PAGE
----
25 September 2014

The Captain's Next Career?

Tonight, Derek Jeter is scheduled to play the last home game of his career.  After he takes off his Yankee uniform for the last time, who knows what's in store for him?

Perhaps he could follow in the footsteps of another Yankee icon and officiate at bicycle races.

Yes, you read that right.  At the old Inwood Velodrome--just a sprint and a long fly ball away from Yankee Stadium, one of the Italian-sounding names wasn't that of one of the racers.

Il Bambino himself fired the starter's pistol that sent legs pumping and wheels spinning up and down the embankment on the the track's opening night, 30 May 1922.

Babe Ruth in 1922, at the Inwood Velodrome

Baseball's first great home run-hitter--and one of its most (in)famous party animals (which was saying something during the "Roaring Twenties") --was playing his third season for the Bronx Bombers, who'd bought him from the Boston Red Sox for $125,000, or half of what it cost to build the Inwood Velodrome.

One thing that's particularly intriguing about this bit of history is that the opening of Yankee Stadium was still a year in the future.  That season--1922--would mark the last in which the Yankees would share the Polo Grounds with the New York (now San Francisco) Giants.

What's perhaps even more interesting is that some of the cyclists who competed that day--including Ray Eaton, Alf Goullet and Orlando Piani--were actually earning more money than The Babe, or any other baseball player (or, for that matter, American athlete).  In spite of its popularity, baseball was only at the beginning of its evolution (some would say devolution) into a big-money sport.  The National Football League had begun only two years earlier, and the National Hockey League--which did not yet have a team based in the USA--three years before the NFL.  The National Basketball Association wouldn't start play for nearly another quarter-century.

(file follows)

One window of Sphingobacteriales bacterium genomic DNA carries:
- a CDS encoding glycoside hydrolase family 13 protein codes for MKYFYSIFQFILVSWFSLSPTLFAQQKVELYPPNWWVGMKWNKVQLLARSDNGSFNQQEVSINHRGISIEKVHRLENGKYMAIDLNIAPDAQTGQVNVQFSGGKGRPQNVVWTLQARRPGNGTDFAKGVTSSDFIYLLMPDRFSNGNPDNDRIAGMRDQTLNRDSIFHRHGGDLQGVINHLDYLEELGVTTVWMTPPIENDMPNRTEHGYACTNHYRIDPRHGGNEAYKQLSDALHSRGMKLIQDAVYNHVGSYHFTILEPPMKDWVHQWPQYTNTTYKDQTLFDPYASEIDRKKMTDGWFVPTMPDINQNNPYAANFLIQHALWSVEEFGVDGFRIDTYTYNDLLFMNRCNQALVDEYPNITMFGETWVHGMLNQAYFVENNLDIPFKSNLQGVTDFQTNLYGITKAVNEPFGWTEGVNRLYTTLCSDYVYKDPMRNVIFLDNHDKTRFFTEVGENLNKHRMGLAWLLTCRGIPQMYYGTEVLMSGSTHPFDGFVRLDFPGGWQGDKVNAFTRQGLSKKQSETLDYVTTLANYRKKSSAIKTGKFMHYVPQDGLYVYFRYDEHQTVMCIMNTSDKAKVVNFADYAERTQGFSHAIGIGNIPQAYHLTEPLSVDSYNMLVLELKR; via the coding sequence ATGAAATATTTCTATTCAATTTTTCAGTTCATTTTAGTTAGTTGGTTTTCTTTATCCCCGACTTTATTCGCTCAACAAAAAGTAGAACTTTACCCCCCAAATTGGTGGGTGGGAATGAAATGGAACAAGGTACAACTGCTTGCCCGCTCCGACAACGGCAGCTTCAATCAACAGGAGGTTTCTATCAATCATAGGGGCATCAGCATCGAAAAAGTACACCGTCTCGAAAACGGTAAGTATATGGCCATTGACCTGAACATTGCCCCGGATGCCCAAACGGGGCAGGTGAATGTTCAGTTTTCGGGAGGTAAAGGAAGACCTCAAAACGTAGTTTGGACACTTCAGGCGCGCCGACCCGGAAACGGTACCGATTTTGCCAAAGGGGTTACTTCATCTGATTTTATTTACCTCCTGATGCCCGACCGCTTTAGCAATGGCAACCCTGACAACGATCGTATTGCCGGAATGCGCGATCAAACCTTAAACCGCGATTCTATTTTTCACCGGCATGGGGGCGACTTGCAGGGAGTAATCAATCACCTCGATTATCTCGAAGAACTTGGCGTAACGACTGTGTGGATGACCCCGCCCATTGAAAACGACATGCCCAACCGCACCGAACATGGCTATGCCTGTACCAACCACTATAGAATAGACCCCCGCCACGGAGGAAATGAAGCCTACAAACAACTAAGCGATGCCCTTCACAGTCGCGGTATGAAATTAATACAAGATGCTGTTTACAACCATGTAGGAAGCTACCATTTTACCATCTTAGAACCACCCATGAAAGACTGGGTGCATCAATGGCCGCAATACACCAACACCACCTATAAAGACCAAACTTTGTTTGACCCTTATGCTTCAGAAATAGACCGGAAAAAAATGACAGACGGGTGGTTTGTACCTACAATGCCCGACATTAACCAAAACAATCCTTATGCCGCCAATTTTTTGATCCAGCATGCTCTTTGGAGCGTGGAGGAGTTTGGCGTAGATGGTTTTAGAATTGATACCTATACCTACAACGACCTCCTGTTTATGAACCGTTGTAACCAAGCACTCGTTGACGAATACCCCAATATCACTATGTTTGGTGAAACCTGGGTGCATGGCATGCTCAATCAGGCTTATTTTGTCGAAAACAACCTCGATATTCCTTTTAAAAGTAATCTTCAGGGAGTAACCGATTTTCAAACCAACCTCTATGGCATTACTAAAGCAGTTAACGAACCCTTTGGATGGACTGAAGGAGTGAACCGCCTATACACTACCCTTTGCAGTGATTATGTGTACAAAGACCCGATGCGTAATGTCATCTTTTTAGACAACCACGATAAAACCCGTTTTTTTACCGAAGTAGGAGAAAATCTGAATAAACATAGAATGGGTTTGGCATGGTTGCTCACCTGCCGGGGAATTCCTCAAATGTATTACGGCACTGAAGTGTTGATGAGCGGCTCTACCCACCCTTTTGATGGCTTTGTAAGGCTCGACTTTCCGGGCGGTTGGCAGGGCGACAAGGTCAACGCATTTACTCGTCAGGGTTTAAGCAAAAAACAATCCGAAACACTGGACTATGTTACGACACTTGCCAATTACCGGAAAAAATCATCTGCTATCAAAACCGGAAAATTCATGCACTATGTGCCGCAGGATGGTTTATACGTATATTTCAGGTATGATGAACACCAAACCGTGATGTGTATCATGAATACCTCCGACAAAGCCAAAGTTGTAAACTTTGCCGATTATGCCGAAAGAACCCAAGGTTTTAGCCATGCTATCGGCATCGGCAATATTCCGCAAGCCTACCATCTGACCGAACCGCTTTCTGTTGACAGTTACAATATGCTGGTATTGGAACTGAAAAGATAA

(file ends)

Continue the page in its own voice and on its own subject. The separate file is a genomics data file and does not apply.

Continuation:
Believe it or not, even some soccer (football to the rest of the world) players in the US were making more than baseball players were.  If I had to explain why guys in shorts were making more money than flannel-uniformed ballplayers, I'd guess it had something to do with the international popularity of cycling and soccer.  Baseball's popularity, on the other hand, was almost entirely confined to the United States.

Anyway...I could see Derek Jeter sending the racers off the starting line in Trexlertown, Encino, St -Quentin -en- Yvelines or Vigorelli.   Couldn't you?


  1. Thanks for sharing that great piece of history. Wouldn't it be grand if Americans rediscovered cycling? OK, Lance inspired many to march down to their LBS and buy bikes. But we all know how that turned out.

  2. MT--Thank you for the compliment. As you can probably tell, I really enjoy writing that kind of post.

    I think your analysis of the effect Lance had on America's cycling scene is spot-on. Whatever else can (or can't) be said about him and his career, I think that he was , in the end, a marketing tool. A few people profited handsomely from him (Some of those bikes are collecting dust.) so they don't really care whether or not all of his wins were fraudulent--or whether Lance is actually the bully he's been made out to be ever since his fall from grace.